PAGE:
Although regionally and globally it is considered an irregular process, the presidential election in Nicaragua is legitimate and constitutional; its controversies are due to a media and diplomatic campaign directed specifically for its political and ideological orientation, considered Latin Americanist researchers from UNAM.

During the distance media conference, "What's next for Nicaragua?", Nayar López Castellanos, from the Center for Latin American Studies of the Faculty of Political and Social Sciences, explained: one of the elements of criticism of the electoral process of November 7 is the reelection of President Daniel Ortega.

"However, this mechanism is constitutionally endorsed and it is not the only country in the world that considers it, for example, Angela Merkel, in Germany; Vladimir Putin, in Russia, were and have been reelected. At no time in Europe do they talk about dictators, but when it comes to Latin America, they do suggest that dye," he said.

Meanwhile, the specialist of the Research Center on Latin America and the Caribbean of the National University (CIALC), Adalberto Santana Hernández, expressed that this strategy of the US government is also against the countries that share its ideology (Cuba, Venezuela, and Bolivia).

Now we observe it with instruments of interventionism, such as the Organization of American States where a resolution was approved which considers that "the elections did not have democratic legitimacy". Adalberto Santana maintained that Nicaragua continues as a democracy because on the recent election day the participation was ample with 65 percent of the electoral roll.

"There were 4.3 million people who exercised their vote, and of this figure, there were a little more than three million votes; that is to say, 75 percent, who voted in favor of the Sandinista organization", he explained. He added that six other political organizations intervened, and the second with the highest preference was the Constitutionalist Liberal Party, with 14 percent of the total vote.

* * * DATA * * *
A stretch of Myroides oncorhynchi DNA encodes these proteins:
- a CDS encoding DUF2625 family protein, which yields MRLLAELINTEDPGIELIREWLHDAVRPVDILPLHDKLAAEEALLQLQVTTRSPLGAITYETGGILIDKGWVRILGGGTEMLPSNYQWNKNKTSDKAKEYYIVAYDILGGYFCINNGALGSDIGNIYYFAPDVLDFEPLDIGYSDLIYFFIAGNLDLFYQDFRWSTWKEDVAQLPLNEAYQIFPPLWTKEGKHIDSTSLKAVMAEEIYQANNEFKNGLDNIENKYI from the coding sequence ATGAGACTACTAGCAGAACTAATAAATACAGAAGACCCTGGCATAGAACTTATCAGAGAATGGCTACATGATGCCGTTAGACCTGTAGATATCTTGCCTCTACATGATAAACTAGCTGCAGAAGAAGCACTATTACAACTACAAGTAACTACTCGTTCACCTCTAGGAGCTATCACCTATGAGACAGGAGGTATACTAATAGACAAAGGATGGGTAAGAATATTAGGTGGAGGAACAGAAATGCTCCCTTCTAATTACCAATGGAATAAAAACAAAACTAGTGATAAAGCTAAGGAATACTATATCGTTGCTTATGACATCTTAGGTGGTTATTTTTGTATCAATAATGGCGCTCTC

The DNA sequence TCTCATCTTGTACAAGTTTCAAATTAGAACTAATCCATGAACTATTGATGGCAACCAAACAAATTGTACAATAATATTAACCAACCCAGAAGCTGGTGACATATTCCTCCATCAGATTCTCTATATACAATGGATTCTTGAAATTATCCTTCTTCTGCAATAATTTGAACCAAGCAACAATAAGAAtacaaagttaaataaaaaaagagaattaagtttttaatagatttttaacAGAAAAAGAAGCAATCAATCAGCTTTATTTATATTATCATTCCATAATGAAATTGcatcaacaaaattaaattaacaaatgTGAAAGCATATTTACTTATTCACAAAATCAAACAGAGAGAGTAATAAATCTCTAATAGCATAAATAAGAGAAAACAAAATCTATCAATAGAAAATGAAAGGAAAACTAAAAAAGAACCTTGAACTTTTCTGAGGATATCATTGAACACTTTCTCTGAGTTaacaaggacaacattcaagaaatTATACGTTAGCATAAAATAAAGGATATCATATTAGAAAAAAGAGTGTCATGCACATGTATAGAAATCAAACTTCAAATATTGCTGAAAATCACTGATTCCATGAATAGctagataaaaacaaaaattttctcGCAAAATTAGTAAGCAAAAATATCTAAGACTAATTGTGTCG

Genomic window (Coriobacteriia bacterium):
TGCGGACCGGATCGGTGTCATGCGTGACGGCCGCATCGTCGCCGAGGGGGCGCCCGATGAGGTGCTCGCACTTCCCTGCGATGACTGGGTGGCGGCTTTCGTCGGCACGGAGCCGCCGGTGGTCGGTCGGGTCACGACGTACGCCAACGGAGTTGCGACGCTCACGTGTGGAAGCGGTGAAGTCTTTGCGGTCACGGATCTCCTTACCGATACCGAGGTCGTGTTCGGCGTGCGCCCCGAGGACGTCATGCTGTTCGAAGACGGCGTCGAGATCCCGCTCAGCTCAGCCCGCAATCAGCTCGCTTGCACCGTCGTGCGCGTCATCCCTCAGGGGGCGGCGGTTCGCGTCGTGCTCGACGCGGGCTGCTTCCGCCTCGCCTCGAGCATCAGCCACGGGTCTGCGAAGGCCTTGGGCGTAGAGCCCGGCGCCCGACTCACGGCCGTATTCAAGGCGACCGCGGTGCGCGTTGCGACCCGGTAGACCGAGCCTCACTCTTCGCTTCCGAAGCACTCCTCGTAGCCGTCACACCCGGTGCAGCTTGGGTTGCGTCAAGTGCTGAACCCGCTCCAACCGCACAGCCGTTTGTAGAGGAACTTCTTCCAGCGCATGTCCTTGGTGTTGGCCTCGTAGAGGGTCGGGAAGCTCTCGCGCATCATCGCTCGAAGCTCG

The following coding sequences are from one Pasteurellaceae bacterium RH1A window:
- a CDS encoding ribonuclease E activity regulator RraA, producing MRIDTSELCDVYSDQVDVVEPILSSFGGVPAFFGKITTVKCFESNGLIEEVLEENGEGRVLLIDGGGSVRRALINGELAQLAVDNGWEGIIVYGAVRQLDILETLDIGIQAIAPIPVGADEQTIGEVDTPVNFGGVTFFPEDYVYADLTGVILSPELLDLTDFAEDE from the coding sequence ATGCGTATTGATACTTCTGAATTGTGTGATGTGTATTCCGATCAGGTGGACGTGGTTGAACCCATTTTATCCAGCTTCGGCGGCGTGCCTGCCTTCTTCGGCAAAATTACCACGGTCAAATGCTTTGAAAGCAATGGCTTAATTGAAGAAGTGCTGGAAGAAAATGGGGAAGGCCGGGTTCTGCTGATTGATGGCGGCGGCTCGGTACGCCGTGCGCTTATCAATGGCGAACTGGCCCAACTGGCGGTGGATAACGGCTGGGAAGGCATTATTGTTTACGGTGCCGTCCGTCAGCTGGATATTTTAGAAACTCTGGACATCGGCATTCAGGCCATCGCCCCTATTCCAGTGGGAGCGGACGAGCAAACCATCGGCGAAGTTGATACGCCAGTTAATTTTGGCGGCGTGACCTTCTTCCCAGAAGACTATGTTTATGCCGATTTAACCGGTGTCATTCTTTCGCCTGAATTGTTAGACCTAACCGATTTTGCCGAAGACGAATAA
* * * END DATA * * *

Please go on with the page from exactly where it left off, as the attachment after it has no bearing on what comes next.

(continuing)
Some of the reasons why Daniel Ortega was ahead of his opponents, Nayar López Castellanos added, was that the political opposition is a group of leaders who have a more mediatic than structured connotation. "There are no large opposition political parties, they have no social bases; furthermore, they lack a project of the nation".

In addition to the above, he continued, Ortega heads a set of social policies with roots since 2006 when he began his first term corresponding to this second period. "Among these policies are projects such as Zero Hunger, and stimuli for medium-sized businesses, in addition to his support for education, health and farmworkers, which explains the support that this leader has, which is why we must formulate the most objective assessment possible of his government," he argued.

Adalberto Santana added that Nicaragua has stable economic and social activities, which can be shown with indicators, such as cotton production, exported to the United States. In terms of migration, he emphasized that there is little presence of Nicaraguans in the caravans because in most cases they go to Costa Rica.

Santana Hernandez estimated that the interest of Joe Biden's government to discredit his Nicaraguan counterpart may be due to the construction of an inter-oceanic canal in the Central American isthmus. However, for Nayar López, it is about discrediting the political and ideological orientation of that nation and its allies. Nicaraguans must resolve their vicissitudes with the international community as "coadjutant".